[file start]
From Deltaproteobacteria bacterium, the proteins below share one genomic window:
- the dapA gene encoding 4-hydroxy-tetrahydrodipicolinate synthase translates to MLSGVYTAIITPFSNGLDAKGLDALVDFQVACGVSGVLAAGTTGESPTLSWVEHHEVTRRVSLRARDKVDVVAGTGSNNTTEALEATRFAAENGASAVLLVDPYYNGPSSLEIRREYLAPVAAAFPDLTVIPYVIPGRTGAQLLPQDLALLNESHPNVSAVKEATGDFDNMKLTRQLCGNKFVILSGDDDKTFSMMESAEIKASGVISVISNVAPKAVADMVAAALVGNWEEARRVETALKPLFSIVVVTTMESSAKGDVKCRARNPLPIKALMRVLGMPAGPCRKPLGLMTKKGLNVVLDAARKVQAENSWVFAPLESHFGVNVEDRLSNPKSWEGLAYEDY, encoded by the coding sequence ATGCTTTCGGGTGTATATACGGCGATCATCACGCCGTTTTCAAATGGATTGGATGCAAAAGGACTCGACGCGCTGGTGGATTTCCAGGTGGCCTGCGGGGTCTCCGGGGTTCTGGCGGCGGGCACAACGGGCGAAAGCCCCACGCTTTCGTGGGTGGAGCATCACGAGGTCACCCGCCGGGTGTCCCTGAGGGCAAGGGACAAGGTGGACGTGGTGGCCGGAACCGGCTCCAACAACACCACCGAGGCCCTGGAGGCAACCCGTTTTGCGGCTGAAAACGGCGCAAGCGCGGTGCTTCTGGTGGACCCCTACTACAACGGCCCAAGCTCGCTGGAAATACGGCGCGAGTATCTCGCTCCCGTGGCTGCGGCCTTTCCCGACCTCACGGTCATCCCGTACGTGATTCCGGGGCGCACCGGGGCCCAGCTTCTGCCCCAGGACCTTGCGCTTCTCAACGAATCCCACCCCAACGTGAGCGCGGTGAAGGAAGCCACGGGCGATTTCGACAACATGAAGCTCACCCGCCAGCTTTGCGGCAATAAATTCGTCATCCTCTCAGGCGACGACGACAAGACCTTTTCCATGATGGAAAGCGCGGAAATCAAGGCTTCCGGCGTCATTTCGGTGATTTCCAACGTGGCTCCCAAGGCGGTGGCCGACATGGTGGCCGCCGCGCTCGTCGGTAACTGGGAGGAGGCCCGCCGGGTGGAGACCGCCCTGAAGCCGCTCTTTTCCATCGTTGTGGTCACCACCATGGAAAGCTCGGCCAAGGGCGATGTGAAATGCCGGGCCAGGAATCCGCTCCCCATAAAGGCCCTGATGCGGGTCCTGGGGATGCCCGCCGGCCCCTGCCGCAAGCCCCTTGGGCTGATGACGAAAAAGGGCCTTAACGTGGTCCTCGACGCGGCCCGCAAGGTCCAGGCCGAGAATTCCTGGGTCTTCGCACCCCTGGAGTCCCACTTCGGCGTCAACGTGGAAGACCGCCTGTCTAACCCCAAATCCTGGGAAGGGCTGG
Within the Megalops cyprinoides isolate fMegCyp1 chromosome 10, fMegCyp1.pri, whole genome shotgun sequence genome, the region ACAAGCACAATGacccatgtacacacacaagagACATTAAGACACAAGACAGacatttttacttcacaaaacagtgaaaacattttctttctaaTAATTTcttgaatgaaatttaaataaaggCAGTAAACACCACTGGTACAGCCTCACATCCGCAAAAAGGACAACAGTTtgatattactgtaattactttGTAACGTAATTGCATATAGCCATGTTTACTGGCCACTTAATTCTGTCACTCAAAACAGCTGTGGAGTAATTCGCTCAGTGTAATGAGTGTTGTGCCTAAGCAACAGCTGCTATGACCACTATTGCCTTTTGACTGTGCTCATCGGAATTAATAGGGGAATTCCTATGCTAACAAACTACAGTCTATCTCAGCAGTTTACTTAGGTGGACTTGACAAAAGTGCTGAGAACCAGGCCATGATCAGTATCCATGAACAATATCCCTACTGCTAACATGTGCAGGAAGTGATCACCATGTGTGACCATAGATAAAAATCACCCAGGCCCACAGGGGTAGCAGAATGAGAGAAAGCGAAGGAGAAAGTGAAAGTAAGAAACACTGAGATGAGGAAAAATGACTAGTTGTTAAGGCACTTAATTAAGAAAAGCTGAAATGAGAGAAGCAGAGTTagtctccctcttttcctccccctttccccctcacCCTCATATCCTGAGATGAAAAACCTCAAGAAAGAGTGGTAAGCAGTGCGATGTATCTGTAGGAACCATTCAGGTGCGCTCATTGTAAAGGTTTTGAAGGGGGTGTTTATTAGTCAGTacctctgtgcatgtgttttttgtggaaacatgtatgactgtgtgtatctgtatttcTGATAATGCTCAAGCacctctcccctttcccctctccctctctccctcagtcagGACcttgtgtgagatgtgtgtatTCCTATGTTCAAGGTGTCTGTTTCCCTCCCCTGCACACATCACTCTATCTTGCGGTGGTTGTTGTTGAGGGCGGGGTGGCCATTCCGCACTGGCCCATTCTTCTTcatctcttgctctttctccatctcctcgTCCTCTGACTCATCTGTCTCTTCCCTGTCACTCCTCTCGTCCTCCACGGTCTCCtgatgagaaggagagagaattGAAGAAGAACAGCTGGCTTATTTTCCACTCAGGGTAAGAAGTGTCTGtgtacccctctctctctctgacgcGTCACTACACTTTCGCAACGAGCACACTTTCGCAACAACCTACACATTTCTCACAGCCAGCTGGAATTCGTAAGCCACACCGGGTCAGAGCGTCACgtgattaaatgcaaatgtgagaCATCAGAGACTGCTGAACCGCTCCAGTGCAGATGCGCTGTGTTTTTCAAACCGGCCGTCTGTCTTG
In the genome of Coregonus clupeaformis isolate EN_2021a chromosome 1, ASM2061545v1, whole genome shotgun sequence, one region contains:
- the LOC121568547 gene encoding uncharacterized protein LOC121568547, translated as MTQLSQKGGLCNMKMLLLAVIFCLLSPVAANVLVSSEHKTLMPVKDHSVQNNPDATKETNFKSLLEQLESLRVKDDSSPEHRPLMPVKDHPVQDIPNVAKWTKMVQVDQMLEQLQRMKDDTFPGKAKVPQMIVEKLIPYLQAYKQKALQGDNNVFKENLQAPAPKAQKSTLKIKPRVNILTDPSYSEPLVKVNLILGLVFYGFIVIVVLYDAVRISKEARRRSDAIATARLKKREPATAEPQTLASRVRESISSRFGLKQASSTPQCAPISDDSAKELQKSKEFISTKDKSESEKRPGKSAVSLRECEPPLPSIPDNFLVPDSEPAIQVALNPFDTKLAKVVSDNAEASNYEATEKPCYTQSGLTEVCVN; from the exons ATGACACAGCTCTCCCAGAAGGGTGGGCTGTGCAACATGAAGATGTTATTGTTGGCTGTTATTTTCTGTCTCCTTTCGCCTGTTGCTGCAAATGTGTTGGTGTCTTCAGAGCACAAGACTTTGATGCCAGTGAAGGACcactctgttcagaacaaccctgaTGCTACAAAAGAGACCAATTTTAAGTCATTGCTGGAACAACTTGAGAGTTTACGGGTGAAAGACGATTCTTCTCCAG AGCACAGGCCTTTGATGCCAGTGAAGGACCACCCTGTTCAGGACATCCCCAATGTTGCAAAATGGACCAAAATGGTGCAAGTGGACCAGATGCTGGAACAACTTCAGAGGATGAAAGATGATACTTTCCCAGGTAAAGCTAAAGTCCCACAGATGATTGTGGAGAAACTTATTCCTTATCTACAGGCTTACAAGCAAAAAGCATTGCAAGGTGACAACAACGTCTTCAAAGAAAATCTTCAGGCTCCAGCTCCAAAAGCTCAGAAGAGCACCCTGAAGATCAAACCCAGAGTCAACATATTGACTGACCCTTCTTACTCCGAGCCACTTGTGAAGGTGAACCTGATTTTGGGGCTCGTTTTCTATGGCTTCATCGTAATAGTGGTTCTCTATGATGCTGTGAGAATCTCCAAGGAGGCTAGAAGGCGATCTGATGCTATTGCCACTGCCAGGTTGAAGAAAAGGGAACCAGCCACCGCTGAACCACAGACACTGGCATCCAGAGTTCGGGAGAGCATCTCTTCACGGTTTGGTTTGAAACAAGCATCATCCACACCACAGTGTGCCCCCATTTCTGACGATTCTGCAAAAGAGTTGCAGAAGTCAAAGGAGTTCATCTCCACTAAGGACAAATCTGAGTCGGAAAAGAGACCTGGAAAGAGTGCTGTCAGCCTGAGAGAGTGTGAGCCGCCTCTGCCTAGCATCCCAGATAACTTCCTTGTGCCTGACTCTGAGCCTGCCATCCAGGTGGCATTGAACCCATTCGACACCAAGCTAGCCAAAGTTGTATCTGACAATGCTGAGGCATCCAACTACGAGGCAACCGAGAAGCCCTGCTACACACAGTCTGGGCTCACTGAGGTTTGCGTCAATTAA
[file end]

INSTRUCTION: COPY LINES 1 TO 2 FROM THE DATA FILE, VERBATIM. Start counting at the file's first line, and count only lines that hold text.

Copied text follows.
From Deltaproteobacteria bacterium, the proteins below share one genomic window:
- the dapA gene encoding 4-hydroxy-tetrahydrodipicolinate synthase translates to MLSGVYTAIITPFSNGLDAKGLDALVDFQVACGVSGVLAAGTTGESPTLSWVEHHEVTRRVSLRARDKVDVVAGTGSNNTTEALEATRFAAENGASAVLLVDPYYNGPSSLEIRREYLAPVAAAFPDLTVIPYVIPGRTGAQLLPQDLALLNESHPNVSAVKEATGDFDNMKLTRQLCGNKFVILSGDDDKTFSMMESAEIKASGVISVISNVAPKAVADMVAAALVGNWEEARRVETALKPLFSIVVVTTMESSAKGDVKCRARNPLPIKALMRVLGMPAGPCRKPLGLMTKKGLNVVLDAARKVQAENSWVFAPLESHFGVNVEDRLSNPKSWEGLAYEDY, encoded by the coding sequence ATGCTTTCGGGTGTATATACGGCGATCATCACGCCGTTTTCAAATGGATTGGATGCAAAAGGACTCGACGCGCTGGTGGATTTCCAGGTGGCCTGCGGGGTCTCCGGGGTTCTGGCGGCGGGCACAACGGGCGAAAGCCCCACGCTTTCGTGGGTGGAGCATCACGAGGTCACCCGCCGGGTGTCCCTGAGGGCAAGGGACAAGGTGGACGTGGTGGCCGGAACCGGCTCCAACAACACCACCGAGGCCCTGGAGGCAACCCGTTTTGCGGCTGAAAACGGCGCAAGCGCGGTGCTTCTGGTGGACCCCTACTACAACGGCCCAAGCTCGCTGGAAATACGGCGCGAGTATCTCGCTCCCGTGGCTGCGGCCTTTCCCGACCTCACGGTCATCCCGTACGTGATTCCGGGGCGCACCGGGGCCCAGCTTCTGCCCCAGGACCTTGCGCTTCTCAACGAATCCCACCCCAACGTGAGCGCGGTGAAGGAAGCCACGGGCGATTTCGACAACATGAAGCTCACCCGCCAGCTTTGCGGCAATAAATTCGTCATCCTCTCAGGCGACGACGACAAGACCTTTTCCATGATGGAAAGCGCGGAAATCAAGGCTTCCGGCGTCATTTCGGTGATTTCCAACGTGGCTCCCAAGGCGGTGGCCGACATGGTGGCCGCCGCGCTCGTCGGTAACTGGGAGGAGGCCCGCCGGGTGGAGACCGCCCTGAAGCCGCTCTTTTCCATCGTTGTGGTCACCACCATGGAAAGCTCGGCCAAGGGCGATGTGAAATGCCGGGCCAGGAATCCGCTCCCCATAAAGGCCCTGATGCGGGTCCTGGGGATGCCCGCCGGCCCCTGCCGCAAGCCCCTTGGGCTGATGACGAAAAAGGGCCTTAACGTGGTCCTCGACGCGGCCCGCAAGGTCCAGGCCGAGAATTCCTGGGTCTTCGCACCCCTGGAGTCCCACTTCGGCGTCAACGTGGAAGACCGCCTGTCTAACCCCAAATCCTGGGAAGGGCTGG